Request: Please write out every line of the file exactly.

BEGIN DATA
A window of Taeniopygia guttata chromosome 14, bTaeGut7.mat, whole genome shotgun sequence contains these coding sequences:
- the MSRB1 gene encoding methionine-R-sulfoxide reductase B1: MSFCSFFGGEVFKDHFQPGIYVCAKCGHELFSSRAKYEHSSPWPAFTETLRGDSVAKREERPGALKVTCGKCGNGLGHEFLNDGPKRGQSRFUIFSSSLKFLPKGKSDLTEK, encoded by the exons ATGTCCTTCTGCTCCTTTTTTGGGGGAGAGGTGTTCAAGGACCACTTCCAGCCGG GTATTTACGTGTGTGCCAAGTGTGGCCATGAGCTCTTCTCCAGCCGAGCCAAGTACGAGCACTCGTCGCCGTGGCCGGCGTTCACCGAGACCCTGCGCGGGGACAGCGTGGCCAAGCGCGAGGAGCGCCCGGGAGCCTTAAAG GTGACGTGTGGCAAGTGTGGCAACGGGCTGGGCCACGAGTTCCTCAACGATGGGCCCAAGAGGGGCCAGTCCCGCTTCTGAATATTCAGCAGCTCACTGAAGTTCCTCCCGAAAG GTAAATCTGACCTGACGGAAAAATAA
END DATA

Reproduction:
A window of Taeniopygia guttata chromosome 14, bTaeGut7.mat, whole genome shotgun sequence contains these coding sequences:
- the MSRB1 gene encoding methionine-R-sulfoxide reductase B1: MSFCSFFGGEVFKDHFQPGIYVCAKCGHELFSSRAKYEHSSPWPAFTETLRGDSVAKREERPGALKVTCGKCGNGLGHEFLNDGPKRGQSRFUIFSSSLKFLPKGKSDLTEK, encoded by the exons ATGTCCTTCTGCTCCTTTTTTGGGGGAGAGGTGTTCAAGGACCACTTCCAGCCGG GTATTTACGTGTGTGCCAAGTGTGGCCATGAGCTCTTCTCCAGCCGAGCCAAGTACGAGCACTCGTCGCCGTGGCCGGCGTTCACCGAGACCCTGCGCGGGGACAGCGTGGCCAAGCGCGAGGAGCGCCCGGGAGCCTTAAAG GTGACGTGTGGCAAGTGTGGCAACGGGCTGGGCCACGAGTTCCTCAACGATGGGCCCAAGAGGGGCCAGTCCCGCTTCTGAATATTCAGCAGCTCACTGAAGTTCCTCCCGAAAG GTAAATCTGACCTGACGGAAAAATAA